The Albany Police Department is investing $250,000 in a radio encryption system that will render scanners such as these useless for picking up police communications.
ALBANY, Ga. -- Trying to follow Albany Police Department radio transmissions on a scanner available from retail electronics stores will become useless in the future.
The object is to keep officers safe while keeping the criminals in the dark about where the police are headed and when they'll get there, said police Chief John Proctor.
"My officers are on the road and engage with people every day," Proctor said. "It is about not allowing specific people to not listen to scanners, specifically criminals."
Proctor and every law enforcement official spoken to had a description of scanners interfering with the safe enforcement of the law. At times criminals have bragged about how lucky police were to catch them. Why lucky?
Lucky because on previous occasions the scanner told the criminals the police were on their way and the criminals ran away.
A video of a burglary at a car dealership a couple years ago showed the burglar with a scanner hanging from his waist as he stole from the dealership, Proctor said. The video aided in the burglar's capture.
Proctor plans to equip his officers with a $250,000 radio encryption system. The cost would be covered by special-prupose local-option sales tax funds.
In a few months when the encryption system is implemented, the Dougherty County Police Department and Sheriff's Office will not be left without communications, Proctor said. There is a system in place for communications between the three organizations' patrols, he added.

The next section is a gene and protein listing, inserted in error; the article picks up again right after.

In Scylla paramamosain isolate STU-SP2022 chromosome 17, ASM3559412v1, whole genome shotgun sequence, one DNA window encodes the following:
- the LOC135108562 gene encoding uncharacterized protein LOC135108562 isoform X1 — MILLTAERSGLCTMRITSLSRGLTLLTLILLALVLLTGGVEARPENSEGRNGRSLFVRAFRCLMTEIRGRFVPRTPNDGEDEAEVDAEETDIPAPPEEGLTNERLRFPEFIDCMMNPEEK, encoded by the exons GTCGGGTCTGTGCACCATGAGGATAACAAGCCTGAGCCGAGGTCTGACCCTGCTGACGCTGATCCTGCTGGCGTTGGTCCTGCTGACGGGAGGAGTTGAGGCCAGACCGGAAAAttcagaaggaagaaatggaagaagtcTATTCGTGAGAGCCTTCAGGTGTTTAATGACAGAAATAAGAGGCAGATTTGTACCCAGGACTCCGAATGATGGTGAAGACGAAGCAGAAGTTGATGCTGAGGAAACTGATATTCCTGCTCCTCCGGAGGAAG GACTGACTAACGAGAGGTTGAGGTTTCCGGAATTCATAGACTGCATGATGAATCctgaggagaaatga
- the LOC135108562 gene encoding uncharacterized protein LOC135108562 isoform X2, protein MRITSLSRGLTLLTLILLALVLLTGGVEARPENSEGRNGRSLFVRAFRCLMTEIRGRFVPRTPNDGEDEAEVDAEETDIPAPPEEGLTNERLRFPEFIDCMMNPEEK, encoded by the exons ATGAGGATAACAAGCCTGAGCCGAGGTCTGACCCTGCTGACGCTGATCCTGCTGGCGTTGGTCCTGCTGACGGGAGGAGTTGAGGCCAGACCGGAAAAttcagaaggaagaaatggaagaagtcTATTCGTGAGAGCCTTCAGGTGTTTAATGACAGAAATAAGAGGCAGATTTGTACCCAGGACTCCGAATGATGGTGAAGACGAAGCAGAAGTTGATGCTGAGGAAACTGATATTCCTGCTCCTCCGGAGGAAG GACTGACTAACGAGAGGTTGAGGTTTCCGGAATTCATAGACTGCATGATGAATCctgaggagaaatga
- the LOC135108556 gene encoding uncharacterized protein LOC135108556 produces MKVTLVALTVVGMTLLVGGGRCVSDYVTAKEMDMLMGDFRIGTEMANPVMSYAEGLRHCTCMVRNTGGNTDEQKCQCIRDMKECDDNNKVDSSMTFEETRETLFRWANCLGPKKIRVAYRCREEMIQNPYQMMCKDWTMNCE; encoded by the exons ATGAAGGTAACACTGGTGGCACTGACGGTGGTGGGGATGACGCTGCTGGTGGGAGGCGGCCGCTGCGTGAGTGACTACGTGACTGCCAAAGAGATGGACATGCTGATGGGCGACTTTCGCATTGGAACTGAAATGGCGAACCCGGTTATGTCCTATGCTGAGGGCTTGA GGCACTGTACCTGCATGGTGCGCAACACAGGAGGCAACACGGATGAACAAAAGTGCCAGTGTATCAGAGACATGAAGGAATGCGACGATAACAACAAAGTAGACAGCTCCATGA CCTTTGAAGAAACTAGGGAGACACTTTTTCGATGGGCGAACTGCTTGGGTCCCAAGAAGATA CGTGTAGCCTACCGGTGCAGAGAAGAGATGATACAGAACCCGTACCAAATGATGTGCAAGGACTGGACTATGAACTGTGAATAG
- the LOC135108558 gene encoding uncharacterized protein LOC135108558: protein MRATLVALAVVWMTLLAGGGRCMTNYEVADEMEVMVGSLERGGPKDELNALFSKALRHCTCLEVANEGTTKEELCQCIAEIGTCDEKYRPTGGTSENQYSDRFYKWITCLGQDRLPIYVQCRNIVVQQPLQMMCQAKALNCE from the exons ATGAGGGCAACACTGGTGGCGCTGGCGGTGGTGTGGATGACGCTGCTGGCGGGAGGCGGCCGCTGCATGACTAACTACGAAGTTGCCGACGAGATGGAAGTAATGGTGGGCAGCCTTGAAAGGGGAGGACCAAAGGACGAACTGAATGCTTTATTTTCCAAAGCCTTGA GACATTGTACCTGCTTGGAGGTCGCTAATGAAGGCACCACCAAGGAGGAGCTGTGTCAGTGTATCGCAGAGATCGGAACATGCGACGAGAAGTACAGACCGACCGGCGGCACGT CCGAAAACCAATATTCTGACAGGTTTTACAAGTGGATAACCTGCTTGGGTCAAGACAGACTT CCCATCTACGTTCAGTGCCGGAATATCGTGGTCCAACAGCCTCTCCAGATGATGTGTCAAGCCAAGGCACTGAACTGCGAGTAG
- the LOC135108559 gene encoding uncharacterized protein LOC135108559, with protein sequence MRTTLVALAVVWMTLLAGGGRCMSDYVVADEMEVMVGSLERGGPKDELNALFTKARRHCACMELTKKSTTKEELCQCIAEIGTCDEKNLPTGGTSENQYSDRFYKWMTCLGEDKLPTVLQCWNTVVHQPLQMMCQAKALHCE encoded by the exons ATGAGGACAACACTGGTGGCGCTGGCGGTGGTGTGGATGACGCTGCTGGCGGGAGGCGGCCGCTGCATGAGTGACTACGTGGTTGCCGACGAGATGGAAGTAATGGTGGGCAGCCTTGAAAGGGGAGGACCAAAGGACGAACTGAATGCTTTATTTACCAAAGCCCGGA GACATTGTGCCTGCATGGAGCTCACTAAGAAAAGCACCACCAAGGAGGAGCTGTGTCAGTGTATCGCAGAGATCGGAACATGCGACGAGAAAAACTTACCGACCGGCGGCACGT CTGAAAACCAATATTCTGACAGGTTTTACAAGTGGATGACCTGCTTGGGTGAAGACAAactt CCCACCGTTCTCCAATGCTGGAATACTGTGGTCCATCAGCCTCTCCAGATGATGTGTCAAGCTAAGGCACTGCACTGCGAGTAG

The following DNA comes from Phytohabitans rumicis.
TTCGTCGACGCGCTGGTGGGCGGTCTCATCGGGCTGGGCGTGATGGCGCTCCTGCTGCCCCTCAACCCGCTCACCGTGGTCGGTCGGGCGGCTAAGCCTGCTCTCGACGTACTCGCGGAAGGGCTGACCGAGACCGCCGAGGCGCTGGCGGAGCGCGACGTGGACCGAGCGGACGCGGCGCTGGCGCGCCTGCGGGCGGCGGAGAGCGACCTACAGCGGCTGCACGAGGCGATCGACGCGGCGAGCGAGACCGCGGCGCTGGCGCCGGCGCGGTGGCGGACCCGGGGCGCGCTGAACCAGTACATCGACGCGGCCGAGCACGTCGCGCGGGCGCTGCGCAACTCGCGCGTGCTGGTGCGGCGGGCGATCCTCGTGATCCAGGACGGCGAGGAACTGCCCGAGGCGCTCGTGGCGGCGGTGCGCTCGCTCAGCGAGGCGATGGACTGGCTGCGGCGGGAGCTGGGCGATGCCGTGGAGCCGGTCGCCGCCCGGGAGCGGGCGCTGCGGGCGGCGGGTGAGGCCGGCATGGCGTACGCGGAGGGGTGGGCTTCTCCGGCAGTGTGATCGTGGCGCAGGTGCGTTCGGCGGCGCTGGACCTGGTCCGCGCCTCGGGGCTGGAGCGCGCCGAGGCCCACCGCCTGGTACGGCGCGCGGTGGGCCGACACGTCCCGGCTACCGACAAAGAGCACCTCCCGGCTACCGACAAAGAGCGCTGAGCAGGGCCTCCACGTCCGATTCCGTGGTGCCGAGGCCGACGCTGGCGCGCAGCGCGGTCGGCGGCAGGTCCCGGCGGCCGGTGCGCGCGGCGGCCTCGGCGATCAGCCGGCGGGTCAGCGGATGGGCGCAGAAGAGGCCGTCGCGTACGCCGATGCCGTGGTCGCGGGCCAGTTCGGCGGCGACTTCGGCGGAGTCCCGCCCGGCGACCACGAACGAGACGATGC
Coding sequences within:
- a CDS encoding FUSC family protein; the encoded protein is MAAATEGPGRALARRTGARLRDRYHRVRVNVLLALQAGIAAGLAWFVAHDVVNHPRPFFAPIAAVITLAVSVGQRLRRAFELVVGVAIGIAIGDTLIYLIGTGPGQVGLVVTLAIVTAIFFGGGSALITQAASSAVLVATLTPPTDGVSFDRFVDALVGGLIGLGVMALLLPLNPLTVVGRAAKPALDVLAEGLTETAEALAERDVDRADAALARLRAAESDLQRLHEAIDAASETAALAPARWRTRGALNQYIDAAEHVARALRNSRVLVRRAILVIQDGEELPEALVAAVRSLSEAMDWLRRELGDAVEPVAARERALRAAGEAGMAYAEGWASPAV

Sheriff Kevin Sproul and DCPD Chief Jackie Battles have heard about the coming change to radio communication for a couple years. They said after receiving estimates on changing their departments over, they would ask the Dougherty County Commission for SPLOST money to modify equipment.
Area law enforcement agencies often respond together to dangerous situations, such as armed robberies or other violent crimes.
Albany is following an encryption trend in Georgia, perhaps the entire country, said Frank Rotundo, executive director of the Georgia Association of Chiefs of Police.
"Many police departments in Georgia are going to encryption," Rotundo said. "It is about the safety of officers."
Albany City Commission recognized the need for the encryption and approved the funding from the one-penny sales tax fund.
"I voted for it. I am for anything that serves to help police safety and the fight against crime," said Albany Mayor Dorothy Hubbard. "I don't want criminals to hear what police are doing."